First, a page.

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Andreas Schou
Works at Snake Parliament
Attended Awesome Skeleton Hell College
Lives in Mountain View, California
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Andreas Schou

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On Moderation: An Ass-Backward Guide to Managing a Community Which Extends From Revolutionary Socialists to Anarcho-Capitalists

(1) When responding as editor, always assume that you are talking to a reasonable person making the most reasonable possible version of their argument. This is not always true in the real world, but this sort of bad-faith good-faith heads off any risk of escalating, tit-for-tat misinterpretation of the other person's argument.

(2) A new member of the community, especially a dissenting member, will often appear to be a troll. Dissenting members who have been socialized to dissent helpfully eventually become valuable members of the community.

(3) Use soft power until you have reached its limits. If the community has a disruptive member who disagrees with you, see if you can get someone who agrees with the disruptive person to intervene on your behalf. It will seem less like you're punishing dissent.

(4) There is no reason to be rude or cruel to someone whom you will not have a continuing relationship with. If you need to exercise hard power -- banning, reporting, excluding -- decide that that's what you need to do, do it, and don't comment on the subject.

(5) Try to be epistemically multilingual. If you can explain a position using only assumptions that you and the other person share, don't try to force a new set of assumptions down their throat. More than likely, they'll just reject your position outright, and you will no longer have anything interesting to talk about.

(6) The most difficult problem an ideological diverse community faces is not antisocial disagreement, but antisocial agreement. It is difficult to convince people that any such thing exists, but community punishment of people who operate outside the editorial consensus can stifle dissent and cause the community to go wildly awry.

(7) Hard apriorists are not a useful part of most conversations. If someone believes he can determine the appropriate federal funds rate from I Think, Therefore I Am, you will probably not have a productive conversation with him, and it is best to politely tell him that he is being ignored.

(8) Biographical details are important. They are anecdotal, but not peripheral. If someone believes they have insights into their own region, ethnicity, profession, gender, government, family, or life experiences, this is likely to be true. What's more, people demand more respect for their own lived experiences than for beliefs which they hold for other reasons.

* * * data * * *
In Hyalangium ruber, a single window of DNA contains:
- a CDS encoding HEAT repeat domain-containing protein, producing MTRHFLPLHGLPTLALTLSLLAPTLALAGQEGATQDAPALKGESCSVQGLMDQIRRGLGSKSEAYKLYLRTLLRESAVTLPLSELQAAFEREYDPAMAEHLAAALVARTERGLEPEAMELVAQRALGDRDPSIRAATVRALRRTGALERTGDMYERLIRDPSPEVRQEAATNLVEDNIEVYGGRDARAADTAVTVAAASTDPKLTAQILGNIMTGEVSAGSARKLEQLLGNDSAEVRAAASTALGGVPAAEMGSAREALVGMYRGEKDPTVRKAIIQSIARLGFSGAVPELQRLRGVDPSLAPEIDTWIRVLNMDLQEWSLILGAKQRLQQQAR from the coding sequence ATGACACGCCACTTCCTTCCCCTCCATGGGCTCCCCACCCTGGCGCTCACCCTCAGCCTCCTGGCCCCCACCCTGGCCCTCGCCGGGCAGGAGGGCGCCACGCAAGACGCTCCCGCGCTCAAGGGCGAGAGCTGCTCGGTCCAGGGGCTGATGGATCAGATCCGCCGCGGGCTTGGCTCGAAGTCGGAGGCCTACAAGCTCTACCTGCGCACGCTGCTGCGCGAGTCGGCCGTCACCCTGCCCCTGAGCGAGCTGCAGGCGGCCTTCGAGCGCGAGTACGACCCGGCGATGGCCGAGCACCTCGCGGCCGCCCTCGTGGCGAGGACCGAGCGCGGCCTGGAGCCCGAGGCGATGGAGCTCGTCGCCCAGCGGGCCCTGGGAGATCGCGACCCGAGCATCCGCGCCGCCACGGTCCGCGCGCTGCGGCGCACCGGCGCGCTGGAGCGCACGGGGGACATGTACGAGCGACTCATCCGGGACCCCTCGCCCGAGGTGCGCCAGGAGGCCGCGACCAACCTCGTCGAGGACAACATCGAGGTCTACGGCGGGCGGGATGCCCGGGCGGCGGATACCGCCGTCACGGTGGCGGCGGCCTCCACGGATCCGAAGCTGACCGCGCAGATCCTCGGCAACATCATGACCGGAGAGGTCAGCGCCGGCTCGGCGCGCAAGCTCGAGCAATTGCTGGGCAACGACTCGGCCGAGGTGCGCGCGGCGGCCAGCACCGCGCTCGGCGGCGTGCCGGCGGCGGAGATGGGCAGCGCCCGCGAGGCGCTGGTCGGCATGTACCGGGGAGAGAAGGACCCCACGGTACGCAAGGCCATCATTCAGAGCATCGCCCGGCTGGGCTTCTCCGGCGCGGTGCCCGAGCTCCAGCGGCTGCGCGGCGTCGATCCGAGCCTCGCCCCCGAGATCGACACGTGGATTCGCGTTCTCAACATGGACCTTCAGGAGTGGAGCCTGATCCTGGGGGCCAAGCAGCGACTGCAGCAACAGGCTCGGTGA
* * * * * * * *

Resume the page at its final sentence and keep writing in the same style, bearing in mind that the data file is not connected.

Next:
It is fair to demand that people tread carefully around biographical details and lived experience.

(9) People overgeneralize from their own biographies. Anecdotal experience derived from lived experience is important. It is, however, still anecdotal. If you are inclined to make a strident point based on a biographical argument, it would help if you also went and found some data to support it rather than simply demanding concession from the person you're arguing with.

If you see someone genuinely trying to make a fair argument against your biographical details and lived experience, try to assume that it was made in good faith. 

(10) If you find yourself looking at a Wikipedia page to construct an argument against someone whom you believe to be better-informed on a subject than you, stop. At best, you are denying yourself the opportunity to learn something from a subject matter expert -- even one who turns out to be wrong. At worst, you are about to embarrass yourself. 

(11) Argument about rules of evidence, especially in the middle of another argument,  is seldom productive. If you are aware of the rules of evidence generally adhered to by the people you're arguing with, try to produce evidence which at least meets that standard, and table the argument about evidentiary rules until it can be addressed separately.

(Note: If you have seen this before, and you are seeing it again now, it's because I've pinned the rules for my space to the top of my profile.)
Ordinary Mevaker Edwin's profile photoAlex Quirk's profile photoIan Rattray's profile photo
In short form. Keep a good attitude. Do research your opinions or they are just assumptions. Think before you speak and it won,t feel so out of the blue. Be community minded and stay communicate.
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Andreas Schou

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Sara: If you could be a fly on the wall for any event in history, what would it be?

Andy: Declaration of Independence.

Andy: Wait. No. The pitch meeting where the directors explained to Lil Jon what they wanted to have happen in the video for Turn Down For What.
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This is genuinely alarming. To be very clear about the timeline: Donald Trump's chief foreign policy advisor was in Moscow, meeting with a former security service official from Fancy Bear, two weeks before Fancy Bear released emails stolen from the DNC.
Carter Page speaks at the graduation ceremony for the New Economic School in Moscow in July. U.S. intelligence officials are seeking to determine whether an American businessman identified by Donald Trump as one of his foreign policy advisers has opened up private communications with senior Russian
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S Saini
+Peter Heimburger nevermind the $700 billion that was extorted from us by the Democrats to bail out the big private banks. That was the biggest scam of the millennium